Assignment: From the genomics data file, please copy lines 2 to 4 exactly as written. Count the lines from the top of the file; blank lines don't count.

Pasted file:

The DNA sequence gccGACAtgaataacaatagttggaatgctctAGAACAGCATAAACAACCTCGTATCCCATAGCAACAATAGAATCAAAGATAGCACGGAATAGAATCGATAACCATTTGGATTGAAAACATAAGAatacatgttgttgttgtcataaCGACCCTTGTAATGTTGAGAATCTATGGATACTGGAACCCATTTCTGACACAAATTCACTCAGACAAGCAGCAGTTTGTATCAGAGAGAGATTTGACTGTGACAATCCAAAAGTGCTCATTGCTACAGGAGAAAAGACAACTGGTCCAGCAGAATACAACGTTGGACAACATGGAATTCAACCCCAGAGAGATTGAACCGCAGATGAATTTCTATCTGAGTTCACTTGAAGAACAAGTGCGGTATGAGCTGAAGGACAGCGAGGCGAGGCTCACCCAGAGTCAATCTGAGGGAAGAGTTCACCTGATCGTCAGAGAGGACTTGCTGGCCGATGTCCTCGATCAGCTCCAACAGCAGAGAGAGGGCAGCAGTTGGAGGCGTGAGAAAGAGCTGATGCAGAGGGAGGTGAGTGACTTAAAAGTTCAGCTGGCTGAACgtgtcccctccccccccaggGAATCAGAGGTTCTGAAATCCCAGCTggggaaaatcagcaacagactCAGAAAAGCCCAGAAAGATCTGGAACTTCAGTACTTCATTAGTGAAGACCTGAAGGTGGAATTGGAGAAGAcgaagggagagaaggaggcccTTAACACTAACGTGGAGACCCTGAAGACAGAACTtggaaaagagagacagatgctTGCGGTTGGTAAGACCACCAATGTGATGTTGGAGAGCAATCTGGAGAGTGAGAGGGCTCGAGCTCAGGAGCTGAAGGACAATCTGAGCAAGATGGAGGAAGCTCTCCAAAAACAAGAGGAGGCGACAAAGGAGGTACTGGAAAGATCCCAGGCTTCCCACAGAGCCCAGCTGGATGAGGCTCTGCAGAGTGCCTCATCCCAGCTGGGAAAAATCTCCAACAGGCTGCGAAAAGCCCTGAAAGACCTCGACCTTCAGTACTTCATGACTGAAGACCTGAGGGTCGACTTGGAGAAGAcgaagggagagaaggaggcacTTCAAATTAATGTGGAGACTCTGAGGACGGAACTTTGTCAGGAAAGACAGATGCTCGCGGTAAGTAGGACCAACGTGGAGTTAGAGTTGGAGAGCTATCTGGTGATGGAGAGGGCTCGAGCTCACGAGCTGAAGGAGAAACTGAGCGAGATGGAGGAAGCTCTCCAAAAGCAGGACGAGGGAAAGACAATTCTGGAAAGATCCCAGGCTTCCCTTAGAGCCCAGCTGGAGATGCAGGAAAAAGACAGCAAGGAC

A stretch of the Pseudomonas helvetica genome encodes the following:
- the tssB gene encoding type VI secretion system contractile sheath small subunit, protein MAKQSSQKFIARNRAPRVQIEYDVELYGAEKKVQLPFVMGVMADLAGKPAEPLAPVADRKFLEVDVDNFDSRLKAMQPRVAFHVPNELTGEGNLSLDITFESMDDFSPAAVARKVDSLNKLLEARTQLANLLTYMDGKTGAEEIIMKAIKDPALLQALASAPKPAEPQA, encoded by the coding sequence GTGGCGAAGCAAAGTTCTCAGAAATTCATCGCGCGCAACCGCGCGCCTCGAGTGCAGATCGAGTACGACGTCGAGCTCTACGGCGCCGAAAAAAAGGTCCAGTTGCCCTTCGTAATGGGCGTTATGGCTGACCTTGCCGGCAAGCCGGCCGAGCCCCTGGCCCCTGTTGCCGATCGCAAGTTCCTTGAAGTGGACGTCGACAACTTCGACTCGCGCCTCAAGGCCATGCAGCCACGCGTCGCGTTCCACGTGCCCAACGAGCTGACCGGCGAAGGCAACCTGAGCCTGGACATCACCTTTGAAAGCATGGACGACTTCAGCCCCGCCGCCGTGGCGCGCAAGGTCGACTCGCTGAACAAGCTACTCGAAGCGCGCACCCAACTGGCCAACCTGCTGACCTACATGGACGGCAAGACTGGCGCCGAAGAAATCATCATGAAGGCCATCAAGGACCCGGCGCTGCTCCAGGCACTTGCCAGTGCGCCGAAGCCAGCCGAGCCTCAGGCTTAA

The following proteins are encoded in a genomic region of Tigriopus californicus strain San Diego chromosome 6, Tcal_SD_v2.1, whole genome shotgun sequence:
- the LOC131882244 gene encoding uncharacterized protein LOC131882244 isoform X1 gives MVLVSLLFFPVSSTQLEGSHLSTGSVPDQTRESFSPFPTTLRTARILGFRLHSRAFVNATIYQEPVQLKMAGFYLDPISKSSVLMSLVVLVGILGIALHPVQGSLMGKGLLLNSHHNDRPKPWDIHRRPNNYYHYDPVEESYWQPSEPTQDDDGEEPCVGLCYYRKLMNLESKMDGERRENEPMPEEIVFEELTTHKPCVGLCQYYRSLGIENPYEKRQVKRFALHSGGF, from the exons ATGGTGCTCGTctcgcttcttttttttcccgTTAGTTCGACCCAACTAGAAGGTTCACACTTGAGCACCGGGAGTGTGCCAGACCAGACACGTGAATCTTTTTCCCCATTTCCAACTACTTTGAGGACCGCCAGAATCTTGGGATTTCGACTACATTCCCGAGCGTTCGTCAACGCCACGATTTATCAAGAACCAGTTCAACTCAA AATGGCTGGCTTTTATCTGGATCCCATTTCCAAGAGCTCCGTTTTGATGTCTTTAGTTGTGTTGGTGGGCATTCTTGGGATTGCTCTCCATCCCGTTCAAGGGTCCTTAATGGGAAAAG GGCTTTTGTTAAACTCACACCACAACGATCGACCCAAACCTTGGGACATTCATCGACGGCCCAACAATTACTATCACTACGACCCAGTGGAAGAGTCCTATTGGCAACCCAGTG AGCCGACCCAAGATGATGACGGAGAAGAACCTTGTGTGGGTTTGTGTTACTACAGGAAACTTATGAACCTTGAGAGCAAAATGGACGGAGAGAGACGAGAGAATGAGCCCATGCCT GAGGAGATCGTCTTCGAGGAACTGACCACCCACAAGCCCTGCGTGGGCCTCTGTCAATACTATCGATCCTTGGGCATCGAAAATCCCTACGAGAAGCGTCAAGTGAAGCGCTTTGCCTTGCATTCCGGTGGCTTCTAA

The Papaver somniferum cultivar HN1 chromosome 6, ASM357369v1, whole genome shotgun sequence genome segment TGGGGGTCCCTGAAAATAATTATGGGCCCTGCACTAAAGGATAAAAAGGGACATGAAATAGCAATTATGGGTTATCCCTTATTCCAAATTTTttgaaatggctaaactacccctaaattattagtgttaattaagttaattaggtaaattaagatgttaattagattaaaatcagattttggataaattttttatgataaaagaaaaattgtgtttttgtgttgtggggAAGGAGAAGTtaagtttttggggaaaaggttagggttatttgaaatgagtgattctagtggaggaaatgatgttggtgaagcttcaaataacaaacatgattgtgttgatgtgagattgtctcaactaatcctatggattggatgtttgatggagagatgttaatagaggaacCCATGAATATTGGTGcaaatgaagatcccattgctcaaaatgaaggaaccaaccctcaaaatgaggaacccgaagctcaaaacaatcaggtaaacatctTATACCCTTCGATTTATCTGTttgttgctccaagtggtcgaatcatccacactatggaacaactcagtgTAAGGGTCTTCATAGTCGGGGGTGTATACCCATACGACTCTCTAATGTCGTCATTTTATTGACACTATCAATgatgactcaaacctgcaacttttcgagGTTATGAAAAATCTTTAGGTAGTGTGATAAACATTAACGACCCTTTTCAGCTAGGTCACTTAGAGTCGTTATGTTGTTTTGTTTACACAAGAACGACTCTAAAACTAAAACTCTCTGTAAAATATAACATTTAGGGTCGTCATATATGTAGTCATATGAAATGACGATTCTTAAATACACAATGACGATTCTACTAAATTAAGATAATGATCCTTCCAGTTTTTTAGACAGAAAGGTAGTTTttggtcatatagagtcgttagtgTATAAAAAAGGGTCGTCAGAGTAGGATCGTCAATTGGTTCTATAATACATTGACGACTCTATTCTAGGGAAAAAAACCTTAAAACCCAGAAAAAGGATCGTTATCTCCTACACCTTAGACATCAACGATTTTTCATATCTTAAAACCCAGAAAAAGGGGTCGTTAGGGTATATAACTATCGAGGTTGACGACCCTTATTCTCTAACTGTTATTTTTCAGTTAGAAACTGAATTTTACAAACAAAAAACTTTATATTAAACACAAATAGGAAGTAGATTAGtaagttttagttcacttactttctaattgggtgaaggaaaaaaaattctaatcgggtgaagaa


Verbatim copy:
A stretch of the Pseudomonas helvetica genome encodes the following:
- the tssB gene encoding type VI secretion system contractile sheath small subunit, protein MAKQSSQKFIARNRAPRVQIEYDVELYGAEKKVQLPFVMGVMADLAGKPAEPLAPVADRKFLEVDVDNFDSRLKAMQPRVAFHVPNELTGEGNLSLDITFESMDDFSPAAVARKVDSLNKLLEARTQLANLLTYMDGKTGAEEIIMKAIKDPALLQALASAPKPAEPQA, encoded by the coding sequence GTGGCGAAGCAAAGTTCTCAGAAATTCATCGCGCGCAACCGCGCGCCTCGAGTGCAGATCGAGTACGACGTCGAGCTCTACGGCGCCGAAAAAAAGGTCCAGTTGCCCTTCGTAATGGGCGTTATGGCTGACCTTGCCGGCAAGCCGGCCGAGCCCCTGGCCCCTGTTGCCGATCGCAAGTTCCTTGAAGTGGACGTCGACAACTTCGACTCGCGCCTCAAGGCCATGCAGCCACGCGTCGCGTTCCACGTGCCCAACGAGCTGACCGGCGAAGGCAACCTGAGCCTGGACATCACCTTTGAAAGCATGGACGACTTCAGCCCCGCCGCCGTGGCGCGCAAGGTCGACTCGCTGAACAAGCTACTCGAAGCGCGCACCCAACTGGCCAACCTGCTGACCTACATGGACGGCAAGACTGGCGCCGAAGAAATCATCATGAAGGCCATCAAGGACCCGGCGCTGCTCCAGGCACTTGCCAGTGCGCCGAAGCCAGCCGAGCCTCAGGCTTAA

The following proteins are encoded in a genomic region of Tigriopus californicus strain San Diego chromosome 6, Tcal_SD_v2.1, whole genome shotgun sequence: